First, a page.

Growth

Lead Rich vs. Lead Poor Environments

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Jason Lemkin

So last month, two companies I’ve invested in:

  • both crossed $5m in ARR
  • both also grew at the exact same rate last month MoM
  • both also basically have the same ACV (~$50k)
  • both have about the same number of folks on the sales and marketing teams, respectively
  • both have a somewhat complex sale

one difference:

  • one had 30 leads last month
  • the other had 1,100.

49-rich-and-poor1Woah.  That sounds wrong-ish:

#1: Terrible leads in the second one, you say.  What the heck.

#2 Terrible demand gen in the first, you say.  Dude.

#3: And that’s not fair, you may say.  The first obviously has much more highly qualified leads.  The second clearly has tons of unqualified leads.  It’s apples and oranges.  The total Qualified Opportunities are probably about the same.

No.  Well, yes.  All three of those insights / criticisms are (probably) right.  But it’s more subtle than that.

One is in a large, existing, old, established category.  Probably because of that, it’s “Lead Rich”.

The other is in a large, but less defined category.   Probably because of that, it’s “Lead Poor”.

The meta take away is that, actually, a Lead Rich environment is not necessarily better than a Lead Poor one.  The end results here were/are about the same.  Lead Rich environments usually have a bazillion competitors, and a lot of lookey-loos, and don’t necessarily generate more revenue than ones with a very targeted approach to sales and marketing.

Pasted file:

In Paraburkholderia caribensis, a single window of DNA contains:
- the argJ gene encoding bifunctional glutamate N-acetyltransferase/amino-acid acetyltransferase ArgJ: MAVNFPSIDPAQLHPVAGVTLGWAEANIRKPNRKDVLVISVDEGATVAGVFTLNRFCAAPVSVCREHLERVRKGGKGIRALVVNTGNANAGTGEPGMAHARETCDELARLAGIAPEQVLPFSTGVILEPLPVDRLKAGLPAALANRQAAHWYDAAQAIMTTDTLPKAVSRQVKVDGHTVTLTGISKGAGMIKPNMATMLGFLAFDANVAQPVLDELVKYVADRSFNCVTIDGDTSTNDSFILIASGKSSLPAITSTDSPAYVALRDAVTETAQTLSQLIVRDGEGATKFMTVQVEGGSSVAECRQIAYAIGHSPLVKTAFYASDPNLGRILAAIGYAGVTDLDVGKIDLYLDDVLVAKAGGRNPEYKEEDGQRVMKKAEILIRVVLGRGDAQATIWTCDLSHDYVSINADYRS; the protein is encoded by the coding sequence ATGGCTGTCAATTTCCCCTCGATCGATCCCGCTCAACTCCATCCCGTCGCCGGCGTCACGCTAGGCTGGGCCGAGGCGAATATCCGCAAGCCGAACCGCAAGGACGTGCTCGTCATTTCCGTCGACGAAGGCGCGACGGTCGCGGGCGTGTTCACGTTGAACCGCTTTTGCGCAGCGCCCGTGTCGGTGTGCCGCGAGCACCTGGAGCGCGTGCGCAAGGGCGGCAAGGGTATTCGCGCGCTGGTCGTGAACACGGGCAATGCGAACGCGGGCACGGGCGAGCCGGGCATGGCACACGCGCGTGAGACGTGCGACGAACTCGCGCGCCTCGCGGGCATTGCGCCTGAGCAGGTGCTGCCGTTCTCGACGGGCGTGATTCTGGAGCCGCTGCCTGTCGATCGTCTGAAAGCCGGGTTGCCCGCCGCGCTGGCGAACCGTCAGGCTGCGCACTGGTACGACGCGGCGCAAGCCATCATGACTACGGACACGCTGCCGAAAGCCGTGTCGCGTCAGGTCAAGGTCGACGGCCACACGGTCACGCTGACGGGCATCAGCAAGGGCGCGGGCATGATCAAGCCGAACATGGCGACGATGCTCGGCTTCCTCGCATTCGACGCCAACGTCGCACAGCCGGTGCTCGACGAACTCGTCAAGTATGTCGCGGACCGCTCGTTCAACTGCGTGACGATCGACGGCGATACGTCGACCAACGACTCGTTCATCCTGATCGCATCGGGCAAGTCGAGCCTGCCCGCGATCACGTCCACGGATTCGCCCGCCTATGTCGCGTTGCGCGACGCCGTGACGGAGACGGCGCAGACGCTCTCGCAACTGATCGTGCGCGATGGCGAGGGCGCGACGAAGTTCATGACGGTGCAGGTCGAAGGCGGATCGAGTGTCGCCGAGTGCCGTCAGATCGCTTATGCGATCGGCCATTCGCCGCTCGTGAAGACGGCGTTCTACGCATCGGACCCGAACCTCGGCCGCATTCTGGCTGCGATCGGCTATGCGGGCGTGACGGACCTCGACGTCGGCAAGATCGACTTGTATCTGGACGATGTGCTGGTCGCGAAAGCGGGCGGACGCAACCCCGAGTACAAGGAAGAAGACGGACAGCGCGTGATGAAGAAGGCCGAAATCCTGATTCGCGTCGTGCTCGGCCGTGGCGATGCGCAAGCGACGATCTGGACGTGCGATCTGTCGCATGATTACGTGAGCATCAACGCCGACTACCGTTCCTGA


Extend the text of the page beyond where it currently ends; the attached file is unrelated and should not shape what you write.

What is important is that your Qualified Leads, ideally as far down the funnel as you can measure, go up every month, every quarter, ideally faster than your revenue growth rate.

Beyond that, there’s one take away I’ve really learned here.  Lead Rich reps, Lead Rich VPs of Sales … struggle in Lead Poor environments.  And vice-versa.  Lead Rich start-ups are bucket shops, they are a numbers game.  You move on fast.  In a Lead Rich environment, you probably are a in a hyper-competitive, well established space.  If you are competing with Salesforce in CRM, or Box/DropBox, etc. … if you do a good job on corporate marketing … you should get a ton of leads.  None of them may close.  But a lot of leads.  Heck, even closing 2% of these leads may be great.

If you are building a new enterprise OS for drones, it may be a lot fewer leads.  But I’m betting the leads you do get will be of higher quality.  Here, your VPS may need to close 20-30% of all leads.  Like — All Of Them.

The efforts, culture, and DNA in these environments are very different.  In Lead Poor environments, every deal matters.  Every deal has to close.  You miss one big deal that quarter?  You miss the quarter.  So you need a VP of Sales that gets every deal.  Done.  Or at least, that works at 95% effectiveness on every deal.

In a Lead Rich environment?  Your VPS can’t possibly be in most deals.  In fact, she won’t even know about a lot of them.  And you lose one?  Well, do a quick debrief, and improve.  Improve something.  So that next time, the odds go up from 2.02% to 2.12%.  But the per-deal effectiveness is going be a lot, lot lower.

Just one real take away.  If you are in a Lead Poor environment, if you are creating a new category, if you are changing behavior.  Then don’t hire someone from a Numbers Game Company to be your VP of Sales.  That’s a hard job too.  It’s not any easier — see the above case study.

But boy, it’s different.

Published on November 4, 2016
  • Miles Varghese

    Awesome post, Jason. Add this reason the many that the VP of Startup Killing. It’s clear that selecting the right VP of Sales for your stage, company, offering, product, and now lead environment, comes down to the details. Thanks!

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